Pac-12 M5: 11.19.13 Edition

Posted by Andrew Murawa on November 19th, 2013

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  1. Utah is off to a 2-0 start with an average margin of victory of 59 points. As you would suspect, the quality of competition hasn’t been stellar so far. And as Mike Sorensen of Deseret News notes, it’s perfectly fine for a program that is working its way back from the depths of a 2011-12 season when the Utes lost 25 out of 31 games, to schedule down a bit. But with six Division I schools in the state of Utah, the only one the Utes will face this year is BYU. Going forward, why not sub out some of these random schools on the roster (e.g., Idaho State, Texas State, Ball State, Savannah State) and replace them with local schools like Weber State, Utah State, Southern Utah and Utah Valley?
  2. Colorado ran out to a workmanlike 93-70 win over Arkansas State last night, in part behind a super-efficient 13 points on just five shots from the field from junior point guard Spencer Dinwiddie. It is the third time in recent games where Dinwiddie has attempted fewer than five shots from the floor and it is nothing to worry about; it’s all part of the plan. You see, with a bunch of new players stepping into big roles on the wing, Dinwiddie’s just playing the part of the traditional point guard by setting up his teammates. But, he’s also shown that in games when his team needs him to create his own offense, he’s entirely capable of doing that too.
  3. Last night, Arizona opened its NIT Season Tip-Off participation with a 100-50 win over a ridiculously outclassed Fairleigh Dickinson team, but as Bruce Pascoe of the Arizona Daily Star points out, the Wildcats can’t afford to lose focus tonight when they play Rhode Island in the second round of the tournament. Those who don’t know their history are doomed to repeat it, and a quick look at the ‘Cats history in this tournament would provide a good warning sign. Five years ago when Arizona last played in this tournament, a team led by Jordan Hill and Chase Budinger was upset in the second round by a UAB team when Jamelle Horne intentionally fouled an opponent in the waning seconds of a tied game, thinking his team was behind and needed to send the Blazers to the free throw line.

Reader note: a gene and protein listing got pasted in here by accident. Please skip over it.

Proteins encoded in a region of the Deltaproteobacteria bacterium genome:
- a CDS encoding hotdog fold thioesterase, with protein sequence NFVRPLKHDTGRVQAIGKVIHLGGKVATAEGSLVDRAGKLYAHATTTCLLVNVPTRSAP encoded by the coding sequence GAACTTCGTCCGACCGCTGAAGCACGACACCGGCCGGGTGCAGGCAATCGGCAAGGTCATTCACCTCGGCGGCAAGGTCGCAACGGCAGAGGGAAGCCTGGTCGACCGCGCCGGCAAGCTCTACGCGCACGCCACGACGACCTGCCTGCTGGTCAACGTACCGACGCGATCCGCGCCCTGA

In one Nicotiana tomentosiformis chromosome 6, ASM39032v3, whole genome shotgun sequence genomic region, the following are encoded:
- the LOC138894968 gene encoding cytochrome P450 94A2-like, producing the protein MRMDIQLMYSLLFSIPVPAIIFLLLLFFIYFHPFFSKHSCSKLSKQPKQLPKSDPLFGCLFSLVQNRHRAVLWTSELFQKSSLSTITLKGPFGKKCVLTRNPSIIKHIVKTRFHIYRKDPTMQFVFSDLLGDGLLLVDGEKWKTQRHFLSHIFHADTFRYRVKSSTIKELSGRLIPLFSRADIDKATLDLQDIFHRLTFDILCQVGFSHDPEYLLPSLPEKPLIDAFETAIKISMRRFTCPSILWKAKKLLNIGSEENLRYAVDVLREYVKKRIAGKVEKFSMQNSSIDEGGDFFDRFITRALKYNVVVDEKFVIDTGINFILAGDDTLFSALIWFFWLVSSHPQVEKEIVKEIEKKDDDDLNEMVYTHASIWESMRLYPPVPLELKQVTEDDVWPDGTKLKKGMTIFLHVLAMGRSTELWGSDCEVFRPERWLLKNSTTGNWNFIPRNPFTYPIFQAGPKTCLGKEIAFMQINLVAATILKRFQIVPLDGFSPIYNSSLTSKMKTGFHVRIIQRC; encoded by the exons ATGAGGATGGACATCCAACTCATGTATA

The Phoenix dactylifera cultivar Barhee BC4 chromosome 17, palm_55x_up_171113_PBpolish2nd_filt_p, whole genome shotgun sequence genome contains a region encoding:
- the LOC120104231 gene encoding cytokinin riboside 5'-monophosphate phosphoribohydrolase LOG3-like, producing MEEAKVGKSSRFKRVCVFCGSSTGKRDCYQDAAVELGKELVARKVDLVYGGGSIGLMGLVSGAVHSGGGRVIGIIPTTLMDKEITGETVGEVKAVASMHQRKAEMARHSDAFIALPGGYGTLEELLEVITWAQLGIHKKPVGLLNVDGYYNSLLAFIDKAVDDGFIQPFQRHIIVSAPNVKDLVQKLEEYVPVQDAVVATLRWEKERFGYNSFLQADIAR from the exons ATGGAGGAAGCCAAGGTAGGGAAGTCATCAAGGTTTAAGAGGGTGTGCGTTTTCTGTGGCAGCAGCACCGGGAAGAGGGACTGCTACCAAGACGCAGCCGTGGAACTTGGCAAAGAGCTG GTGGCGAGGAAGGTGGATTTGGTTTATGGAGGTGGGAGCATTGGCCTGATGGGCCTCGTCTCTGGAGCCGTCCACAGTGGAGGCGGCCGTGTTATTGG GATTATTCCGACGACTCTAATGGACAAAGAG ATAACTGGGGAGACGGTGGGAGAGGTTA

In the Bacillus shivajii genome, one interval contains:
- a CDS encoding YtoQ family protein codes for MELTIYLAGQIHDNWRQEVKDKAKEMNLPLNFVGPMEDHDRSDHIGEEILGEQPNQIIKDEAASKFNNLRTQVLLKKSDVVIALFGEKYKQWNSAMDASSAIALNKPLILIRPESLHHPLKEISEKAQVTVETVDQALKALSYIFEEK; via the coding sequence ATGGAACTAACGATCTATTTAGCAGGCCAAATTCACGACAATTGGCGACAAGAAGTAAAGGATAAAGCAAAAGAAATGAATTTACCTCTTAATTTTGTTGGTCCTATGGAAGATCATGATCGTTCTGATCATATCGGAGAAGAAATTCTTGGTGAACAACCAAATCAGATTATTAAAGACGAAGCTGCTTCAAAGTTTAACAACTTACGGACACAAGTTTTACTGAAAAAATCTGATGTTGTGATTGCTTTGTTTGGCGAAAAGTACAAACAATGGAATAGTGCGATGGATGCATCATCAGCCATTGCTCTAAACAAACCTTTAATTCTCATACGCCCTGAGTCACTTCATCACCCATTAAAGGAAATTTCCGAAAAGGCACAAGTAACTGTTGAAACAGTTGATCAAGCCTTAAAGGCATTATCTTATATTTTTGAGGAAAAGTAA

4. UCLA cruised past Sacramento State on Monday night in a 36-point victory featuring plenty of highlights, but the best news  Bruins fans got is the news that Travis Wear is expected back in the lineup on Friday night when it hosts Morehead State. UCLA was limited to just a seven-man rotation on Monday night, with Wear still recovering from appendix surgery, freshman Noah Allen out with a facial fracture suffered last week against Oakland, and Wanaah Bail yet to play following knee surgery. Bail could return as early as next week.